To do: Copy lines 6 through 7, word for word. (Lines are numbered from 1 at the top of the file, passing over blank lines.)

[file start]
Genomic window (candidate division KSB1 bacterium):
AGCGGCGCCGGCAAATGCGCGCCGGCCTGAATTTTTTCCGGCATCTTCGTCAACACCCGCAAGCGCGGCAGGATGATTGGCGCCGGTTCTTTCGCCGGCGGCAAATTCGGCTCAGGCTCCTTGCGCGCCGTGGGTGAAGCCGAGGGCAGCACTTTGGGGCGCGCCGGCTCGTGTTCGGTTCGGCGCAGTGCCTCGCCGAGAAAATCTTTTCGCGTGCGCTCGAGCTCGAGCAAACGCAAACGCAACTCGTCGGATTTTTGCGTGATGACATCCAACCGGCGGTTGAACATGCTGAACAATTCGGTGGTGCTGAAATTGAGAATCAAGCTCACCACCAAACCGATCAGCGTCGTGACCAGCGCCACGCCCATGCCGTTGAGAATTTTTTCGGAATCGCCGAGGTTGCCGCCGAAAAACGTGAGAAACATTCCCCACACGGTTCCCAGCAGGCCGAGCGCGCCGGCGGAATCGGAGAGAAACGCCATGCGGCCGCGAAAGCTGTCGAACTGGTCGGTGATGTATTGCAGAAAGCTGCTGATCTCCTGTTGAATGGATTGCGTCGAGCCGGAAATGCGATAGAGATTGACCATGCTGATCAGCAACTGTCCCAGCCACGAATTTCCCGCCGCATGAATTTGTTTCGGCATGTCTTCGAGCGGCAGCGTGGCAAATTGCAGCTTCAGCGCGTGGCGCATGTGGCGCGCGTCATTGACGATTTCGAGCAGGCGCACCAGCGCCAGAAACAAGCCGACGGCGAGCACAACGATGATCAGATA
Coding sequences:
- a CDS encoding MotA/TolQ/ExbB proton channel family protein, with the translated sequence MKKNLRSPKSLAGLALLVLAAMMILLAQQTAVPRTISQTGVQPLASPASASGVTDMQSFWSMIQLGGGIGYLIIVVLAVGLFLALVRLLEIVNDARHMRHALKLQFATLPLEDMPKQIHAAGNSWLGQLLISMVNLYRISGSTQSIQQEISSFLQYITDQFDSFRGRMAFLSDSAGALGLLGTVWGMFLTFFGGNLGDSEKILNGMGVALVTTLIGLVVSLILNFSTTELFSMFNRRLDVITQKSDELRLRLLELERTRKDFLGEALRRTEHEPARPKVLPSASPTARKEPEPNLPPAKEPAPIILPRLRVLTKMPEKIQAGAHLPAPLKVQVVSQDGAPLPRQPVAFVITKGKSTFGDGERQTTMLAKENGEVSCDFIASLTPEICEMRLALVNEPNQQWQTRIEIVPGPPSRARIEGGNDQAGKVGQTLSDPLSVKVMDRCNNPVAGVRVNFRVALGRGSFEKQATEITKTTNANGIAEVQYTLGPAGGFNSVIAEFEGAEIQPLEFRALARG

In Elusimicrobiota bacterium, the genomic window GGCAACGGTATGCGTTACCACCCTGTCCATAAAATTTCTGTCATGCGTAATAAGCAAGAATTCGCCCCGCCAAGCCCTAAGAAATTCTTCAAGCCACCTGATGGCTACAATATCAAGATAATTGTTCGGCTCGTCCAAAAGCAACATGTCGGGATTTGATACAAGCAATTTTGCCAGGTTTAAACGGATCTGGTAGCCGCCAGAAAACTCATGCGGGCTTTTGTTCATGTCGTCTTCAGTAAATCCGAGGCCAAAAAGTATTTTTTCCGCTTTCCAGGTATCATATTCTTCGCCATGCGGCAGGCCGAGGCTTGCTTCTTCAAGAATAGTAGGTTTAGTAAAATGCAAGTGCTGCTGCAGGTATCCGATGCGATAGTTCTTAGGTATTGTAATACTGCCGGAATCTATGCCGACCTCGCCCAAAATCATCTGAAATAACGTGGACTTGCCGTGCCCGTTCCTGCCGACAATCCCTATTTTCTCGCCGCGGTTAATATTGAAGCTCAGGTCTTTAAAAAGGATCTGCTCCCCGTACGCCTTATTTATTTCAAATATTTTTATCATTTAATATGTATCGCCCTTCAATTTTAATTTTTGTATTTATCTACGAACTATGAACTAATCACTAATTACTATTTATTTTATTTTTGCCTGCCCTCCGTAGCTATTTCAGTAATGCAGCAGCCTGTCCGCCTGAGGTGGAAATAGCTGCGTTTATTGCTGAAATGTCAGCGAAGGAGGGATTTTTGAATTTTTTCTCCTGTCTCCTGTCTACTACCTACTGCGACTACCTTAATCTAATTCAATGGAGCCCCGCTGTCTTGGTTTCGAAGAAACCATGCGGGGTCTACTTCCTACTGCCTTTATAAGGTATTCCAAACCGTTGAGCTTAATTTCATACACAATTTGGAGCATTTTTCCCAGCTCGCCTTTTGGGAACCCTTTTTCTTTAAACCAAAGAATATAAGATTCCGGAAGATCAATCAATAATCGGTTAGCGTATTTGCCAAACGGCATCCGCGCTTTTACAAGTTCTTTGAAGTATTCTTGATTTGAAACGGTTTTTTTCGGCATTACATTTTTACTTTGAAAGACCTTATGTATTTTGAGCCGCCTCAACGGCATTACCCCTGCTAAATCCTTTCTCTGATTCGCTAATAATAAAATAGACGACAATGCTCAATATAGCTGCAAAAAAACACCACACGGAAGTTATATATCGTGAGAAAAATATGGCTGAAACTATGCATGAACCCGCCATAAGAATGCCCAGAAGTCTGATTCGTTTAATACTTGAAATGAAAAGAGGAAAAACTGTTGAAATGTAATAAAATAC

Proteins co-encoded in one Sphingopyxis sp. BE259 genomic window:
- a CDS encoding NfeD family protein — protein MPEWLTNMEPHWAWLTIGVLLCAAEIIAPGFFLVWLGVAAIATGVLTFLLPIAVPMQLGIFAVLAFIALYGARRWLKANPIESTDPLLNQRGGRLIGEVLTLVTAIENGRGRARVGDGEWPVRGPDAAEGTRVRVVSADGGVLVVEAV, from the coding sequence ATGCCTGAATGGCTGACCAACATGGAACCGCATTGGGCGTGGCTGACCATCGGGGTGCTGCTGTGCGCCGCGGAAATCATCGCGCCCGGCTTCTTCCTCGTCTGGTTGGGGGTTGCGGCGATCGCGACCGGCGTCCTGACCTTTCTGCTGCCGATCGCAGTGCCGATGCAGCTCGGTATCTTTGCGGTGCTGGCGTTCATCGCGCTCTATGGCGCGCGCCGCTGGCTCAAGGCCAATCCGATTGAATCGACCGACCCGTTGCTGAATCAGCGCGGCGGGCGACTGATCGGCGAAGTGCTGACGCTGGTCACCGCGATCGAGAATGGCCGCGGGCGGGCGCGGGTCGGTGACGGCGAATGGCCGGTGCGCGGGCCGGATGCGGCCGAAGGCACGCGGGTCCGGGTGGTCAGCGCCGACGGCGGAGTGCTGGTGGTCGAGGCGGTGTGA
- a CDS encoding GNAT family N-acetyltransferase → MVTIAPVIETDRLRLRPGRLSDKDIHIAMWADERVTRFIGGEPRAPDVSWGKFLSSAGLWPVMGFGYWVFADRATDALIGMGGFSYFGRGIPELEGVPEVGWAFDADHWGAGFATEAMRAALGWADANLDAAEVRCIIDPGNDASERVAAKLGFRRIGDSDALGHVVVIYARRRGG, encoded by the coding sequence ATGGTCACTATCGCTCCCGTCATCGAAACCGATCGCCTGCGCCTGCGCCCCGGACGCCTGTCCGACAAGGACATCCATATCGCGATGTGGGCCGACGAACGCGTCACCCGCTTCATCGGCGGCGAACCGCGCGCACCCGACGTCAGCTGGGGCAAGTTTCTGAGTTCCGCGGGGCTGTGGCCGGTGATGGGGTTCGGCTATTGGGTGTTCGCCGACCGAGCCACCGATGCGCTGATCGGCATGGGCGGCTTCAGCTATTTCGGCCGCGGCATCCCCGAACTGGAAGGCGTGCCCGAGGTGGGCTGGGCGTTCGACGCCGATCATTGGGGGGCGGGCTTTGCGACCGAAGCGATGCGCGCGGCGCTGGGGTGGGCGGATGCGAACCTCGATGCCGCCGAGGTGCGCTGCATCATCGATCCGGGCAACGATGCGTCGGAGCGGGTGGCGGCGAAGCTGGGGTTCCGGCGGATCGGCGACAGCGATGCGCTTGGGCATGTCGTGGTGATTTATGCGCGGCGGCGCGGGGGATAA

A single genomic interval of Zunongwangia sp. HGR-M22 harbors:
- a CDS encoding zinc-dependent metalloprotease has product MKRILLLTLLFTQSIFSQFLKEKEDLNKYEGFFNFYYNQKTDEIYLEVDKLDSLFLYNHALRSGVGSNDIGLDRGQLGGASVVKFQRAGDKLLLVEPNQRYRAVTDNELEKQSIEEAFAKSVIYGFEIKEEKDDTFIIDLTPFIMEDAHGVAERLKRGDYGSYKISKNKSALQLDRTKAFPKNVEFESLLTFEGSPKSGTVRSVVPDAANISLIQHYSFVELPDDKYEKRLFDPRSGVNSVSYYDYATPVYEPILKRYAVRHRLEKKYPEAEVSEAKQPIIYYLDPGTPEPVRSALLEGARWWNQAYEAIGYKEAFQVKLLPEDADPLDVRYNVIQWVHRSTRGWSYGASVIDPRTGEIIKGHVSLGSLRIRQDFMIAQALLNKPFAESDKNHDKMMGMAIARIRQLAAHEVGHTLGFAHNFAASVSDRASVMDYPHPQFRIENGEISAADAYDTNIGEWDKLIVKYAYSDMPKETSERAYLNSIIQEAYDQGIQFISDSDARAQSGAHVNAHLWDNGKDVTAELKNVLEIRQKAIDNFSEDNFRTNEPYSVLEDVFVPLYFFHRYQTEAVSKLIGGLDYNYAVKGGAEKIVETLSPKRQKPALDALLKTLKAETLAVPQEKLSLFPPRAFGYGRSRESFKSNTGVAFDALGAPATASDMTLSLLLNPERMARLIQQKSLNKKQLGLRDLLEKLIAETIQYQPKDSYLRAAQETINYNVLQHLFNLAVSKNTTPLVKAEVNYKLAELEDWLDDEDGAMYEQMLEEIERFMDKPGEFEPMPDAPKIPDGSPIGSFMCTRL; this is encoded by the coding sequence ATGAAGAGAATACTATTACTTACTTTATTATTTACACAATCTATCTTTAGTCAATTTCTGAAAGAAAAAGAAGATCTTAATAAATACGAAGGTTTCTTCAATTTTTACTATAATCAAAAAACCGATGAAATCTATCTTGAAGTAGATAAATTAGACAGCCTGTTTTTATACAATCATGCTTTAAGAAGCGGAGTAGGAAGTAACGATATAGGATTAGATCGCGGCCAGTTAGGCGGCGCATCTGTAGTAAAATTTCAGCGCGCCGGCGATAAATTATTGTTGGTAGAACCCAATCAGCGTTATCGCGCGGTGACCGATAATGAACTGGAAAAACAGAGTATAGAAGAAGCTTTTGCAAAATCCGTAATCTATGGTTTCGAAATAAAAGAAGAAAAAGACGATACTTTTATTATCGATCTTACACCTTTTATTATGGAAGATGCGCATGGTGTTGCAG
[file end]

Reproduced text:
Proteins co-encoded in one Sphingopyxis sp. BE259 genomic window:
- a CDS encoding NfeD family protein — protein MPEWLTNMEPHWAWLTIGVLLCAAEIIAPGFFLVWLGVAAIATGVLTFLLPIAVPMQLGIFAVLAFIALYGARRWLKANPIESTDPLLNQRGGRLIGEVLTLVTAIENGRGRARVGDGEWPVRGPDAAEGTRVRVVSADGGVLVVEAV, from the coding sequence ATGCCTGAATGGCTGACCAACATGGAACCGCATTGGGCGTGGCTGACCATCGGGGTGCTGCTGTGCGCCGCGGAAATCATCGCGCCCGGCTTCTTCCTCGTCTGGTTGGGGGTTGCGGCGATCGCGACCGGCGTCCTGACCTTTCTGCTGCCGATCGCAGTGCCGATGCAGCTCGGTATCTTTGCGGTGCTGGCGTTCATCGCGCTCTATGGCGCGCGCCGCTGGCTCAAGGCCAATCCGATTGAATCGACCGACCCGTTGCTGAATCAGCGCGGCGGGCGACTGATCGGCGAAGTGCTGACGCTGGTCACCGCGATCGAGAATGGCCGCGGGCGGGCGCGGGTCGGTGACGGCGAATGGCCGGTGCGCGGGCCGGATGCGGCCGAAGGCACGCGGGTCCGGGTGGTCAGCGCCGACGGCGGAGTGCTGGTGGTCGAGGCGGTGTGA